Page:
LOUISVILLE, Kentucky — The American opioid epidemic has shown no signs of abating, with death rates skyrocketing in what medical officials call one of the worst public health crises of our time. But along with the tragic loss of life, the epidemic has another consequence: a record-high uptick in organs available for donation.
While scores of young and otherwise healthy people continue to die, they are in turn saving the lives of people on waiting lists who are often confined to dialysis machines and hospitals rooms.
"I didn't know she wanted to be a donor. I'm so glad, I'm so proud of her," Jane Tyler said of her daughter Kristen, who was 38 when she died of an overdose in Louisville. "Kristin loved making people happy. She loved making people laugh. She loved to party, she had rowdy friends, and she was a rowdy girl. But I loved her so much. I could put up with the rowdiness right now."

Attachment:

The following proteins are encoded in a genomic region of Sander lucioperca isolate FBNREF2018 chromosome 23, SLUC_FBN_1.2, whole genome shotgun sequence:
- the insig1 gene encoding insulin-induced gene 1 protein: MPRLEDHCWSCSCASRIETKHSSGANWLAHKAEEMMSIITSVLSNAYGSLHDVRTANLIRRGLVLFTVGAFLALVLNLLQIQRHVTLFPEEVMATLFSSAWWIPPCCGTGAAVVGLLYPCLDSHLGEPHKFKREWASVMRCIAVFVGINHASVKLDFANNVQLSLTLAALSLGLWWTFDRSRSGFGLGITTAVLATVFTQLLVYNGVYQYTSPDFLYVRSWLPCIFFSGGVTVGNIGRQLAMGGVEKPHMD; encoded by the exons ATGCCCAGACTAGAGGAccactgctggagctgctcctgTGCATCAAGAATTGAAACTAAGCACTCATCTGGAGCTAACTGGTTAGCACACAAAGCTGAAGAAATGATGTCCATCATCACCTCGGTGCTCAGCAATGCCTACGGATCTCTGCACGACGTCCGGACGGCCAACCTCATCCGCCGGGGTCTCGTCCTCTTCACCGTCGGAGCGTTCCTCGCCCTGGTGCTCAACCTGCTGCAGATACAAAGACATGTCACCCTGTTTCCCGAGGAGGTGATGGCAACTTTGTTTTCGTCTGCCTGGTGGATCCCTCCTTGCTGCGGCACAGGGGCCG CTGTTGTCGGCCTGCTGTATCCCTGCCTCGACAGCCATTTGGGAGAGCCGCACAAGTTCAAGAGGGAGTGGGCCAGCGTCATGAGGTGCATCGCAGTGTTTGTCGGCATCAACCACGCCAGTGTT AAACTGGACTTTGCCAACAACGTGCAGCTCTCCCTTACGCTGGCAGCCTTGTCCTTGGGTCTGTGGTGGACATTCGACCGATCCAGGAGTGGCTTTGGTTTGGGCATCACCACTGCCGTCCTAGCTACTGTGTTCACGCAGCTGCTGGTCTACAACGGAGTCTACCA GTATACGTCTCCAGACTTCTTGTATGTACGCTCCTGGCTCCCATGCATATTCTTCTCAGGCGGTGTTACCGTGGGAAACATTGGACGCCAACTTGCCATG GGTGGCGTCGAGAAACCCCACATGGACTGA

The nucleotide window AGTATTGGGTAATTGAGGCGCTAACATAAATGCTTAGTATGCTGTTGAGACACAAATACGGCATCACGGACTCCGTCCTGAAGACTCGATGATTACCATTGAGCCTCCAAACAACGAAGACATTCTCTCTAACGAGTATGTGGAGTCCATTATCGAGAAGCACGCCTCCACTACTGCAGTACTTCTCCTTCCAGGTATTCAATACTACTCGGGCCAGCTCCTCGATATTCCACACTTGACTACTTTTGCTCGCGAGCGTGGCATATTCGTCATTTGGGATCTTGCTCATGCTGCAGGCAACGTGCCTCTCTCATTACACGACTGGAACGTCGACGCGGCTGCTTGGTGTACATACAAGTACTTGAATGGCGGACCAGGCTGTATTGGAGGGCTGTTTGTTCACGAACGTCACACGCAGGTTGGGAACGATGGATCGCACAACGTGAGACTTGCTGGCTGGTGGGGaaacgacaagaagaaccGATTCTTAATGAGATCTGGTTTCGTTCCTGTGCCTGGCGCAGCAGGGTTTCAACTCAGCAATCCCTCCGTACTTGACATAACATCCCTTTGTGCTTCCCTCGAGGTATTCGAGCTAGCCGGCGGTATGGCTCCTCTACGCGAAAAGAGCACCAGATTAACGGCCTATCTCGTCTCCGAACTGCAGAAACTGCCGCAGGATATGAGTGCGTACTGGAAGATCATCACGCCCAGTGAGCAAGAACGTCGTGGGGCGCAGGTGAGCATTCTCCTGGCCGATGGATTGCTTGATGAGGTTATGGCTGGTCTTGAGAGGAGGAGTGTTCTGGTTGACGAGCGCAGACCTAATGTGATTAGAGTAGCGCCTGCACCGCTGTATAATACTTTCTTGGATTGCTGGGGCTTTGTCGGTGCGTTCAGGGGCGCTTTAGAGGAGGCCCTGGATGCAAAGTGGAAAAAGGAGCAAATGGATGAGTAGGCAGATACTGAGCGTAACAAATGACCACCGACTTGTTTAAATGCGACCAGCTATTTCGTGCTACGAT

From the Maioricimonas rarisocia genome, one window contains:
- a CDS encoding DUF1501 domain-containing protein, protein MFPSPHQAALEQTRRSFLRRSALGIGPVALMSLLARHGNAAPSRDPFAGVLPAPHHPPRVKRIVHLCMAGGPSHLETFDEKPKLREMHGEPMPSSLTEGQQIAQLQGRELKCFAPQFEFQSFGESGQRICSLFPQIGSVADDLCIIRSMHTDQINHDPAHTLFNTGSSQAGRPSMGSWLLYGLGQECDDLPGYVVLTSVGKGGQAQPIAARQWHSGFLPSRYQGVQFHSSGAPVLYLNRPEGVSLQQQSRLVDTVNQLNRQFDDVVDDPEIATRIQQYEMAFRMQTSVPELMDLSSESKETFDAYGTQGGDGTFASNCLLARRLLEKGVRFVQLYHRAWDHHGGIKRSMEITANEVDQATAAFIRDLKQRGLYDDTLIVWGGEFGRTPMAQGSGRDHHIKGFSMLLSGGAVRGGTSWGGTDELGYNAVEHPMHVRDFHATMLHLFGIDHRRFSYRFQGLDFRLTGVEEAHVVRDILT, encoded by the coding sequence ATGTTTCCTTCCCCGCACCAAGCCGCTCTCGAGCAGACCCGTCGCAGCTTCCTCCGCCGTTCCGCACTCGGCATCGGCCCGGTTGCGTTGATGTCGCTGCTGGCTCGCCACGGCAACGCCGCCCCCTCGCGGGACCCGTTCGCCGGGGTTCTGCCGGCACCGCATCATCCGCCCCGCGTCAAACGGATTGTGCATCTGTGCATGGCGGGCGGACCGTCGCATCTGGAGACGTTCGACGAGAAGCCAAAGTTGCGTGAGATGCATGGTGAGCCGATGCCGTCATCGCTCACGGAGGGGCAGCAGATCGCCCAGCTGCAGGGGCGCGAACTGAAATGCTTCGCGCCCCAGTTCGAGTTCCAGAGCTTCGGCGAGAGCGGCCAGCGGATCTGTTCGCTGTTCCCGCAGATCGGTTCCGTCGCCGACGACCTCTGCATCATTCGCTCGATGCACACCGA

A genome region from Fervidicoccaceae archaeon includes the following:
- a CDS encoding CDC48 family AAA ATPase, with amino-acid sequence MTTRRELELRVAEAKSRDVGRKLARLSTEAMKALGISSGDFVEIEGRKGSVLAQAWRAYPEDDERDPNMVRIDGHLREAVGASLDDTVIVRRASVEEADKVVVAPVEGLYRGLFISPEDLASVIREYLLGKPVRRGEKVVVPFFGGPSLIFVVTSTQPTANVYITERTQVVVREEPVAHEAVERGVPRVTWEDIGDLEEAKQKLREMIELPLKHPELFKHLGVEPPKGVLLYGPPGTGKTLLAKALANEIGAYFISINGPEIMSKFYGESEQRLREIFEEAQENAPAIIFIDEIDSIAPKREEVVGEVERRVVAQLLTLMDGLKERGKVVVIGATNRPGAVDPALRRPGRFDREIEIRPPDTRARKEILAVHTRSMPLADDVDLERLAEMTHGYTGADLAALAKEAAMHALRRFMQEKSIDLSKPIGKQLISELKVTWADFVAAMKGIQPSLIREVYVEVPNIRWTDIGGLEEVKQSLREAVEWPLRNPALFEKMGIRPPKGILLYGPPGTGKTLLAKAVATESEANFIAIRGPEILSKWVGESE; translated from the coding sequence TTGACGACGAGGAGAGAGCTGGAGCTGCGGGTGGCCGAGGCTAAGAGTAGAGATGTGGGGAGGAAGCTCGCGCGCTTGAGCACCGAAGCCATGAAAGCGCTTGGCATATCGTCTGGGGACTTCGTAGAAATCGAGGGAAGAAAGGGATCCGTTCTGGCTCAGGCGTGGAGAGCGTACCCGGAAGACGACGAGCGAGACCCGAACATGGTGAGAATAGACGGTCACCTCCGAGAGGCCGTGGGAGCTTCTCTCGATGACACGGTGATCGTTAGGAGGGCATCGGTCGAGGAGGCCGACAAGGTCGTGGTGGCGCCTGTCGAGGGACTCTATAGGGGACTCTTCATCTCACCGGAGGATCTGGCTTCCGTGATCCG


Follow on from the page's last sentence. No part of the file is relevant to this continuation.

When an overdose victim has elected to be an organ donor, medical personnel work quickly to assess and preserve the health of the organs. If suitable, the local organ procurement organization (OPO) will step in and call transplant centers in the region to try to find recipients. In some cases, organs may have been compromised but are still viable.
"Sometimes I can't find a recipient, and it's awful to have to know for that family, they're not going to get the 'silver lining,' if you will... the only happy thing that can come out of a loved one overdosing," said Ashley Rakityan, a clinical coordinator with Kentucky Organ Donor Affiliates.
VICE News captures how one woman's overdose illuminates a trend in organ donation. In never-before-seen coverage, we follow Kristen Tyler's departing gift, to a woman in need, and we explore with that recipient and her doctor, the efficacy of accepting it.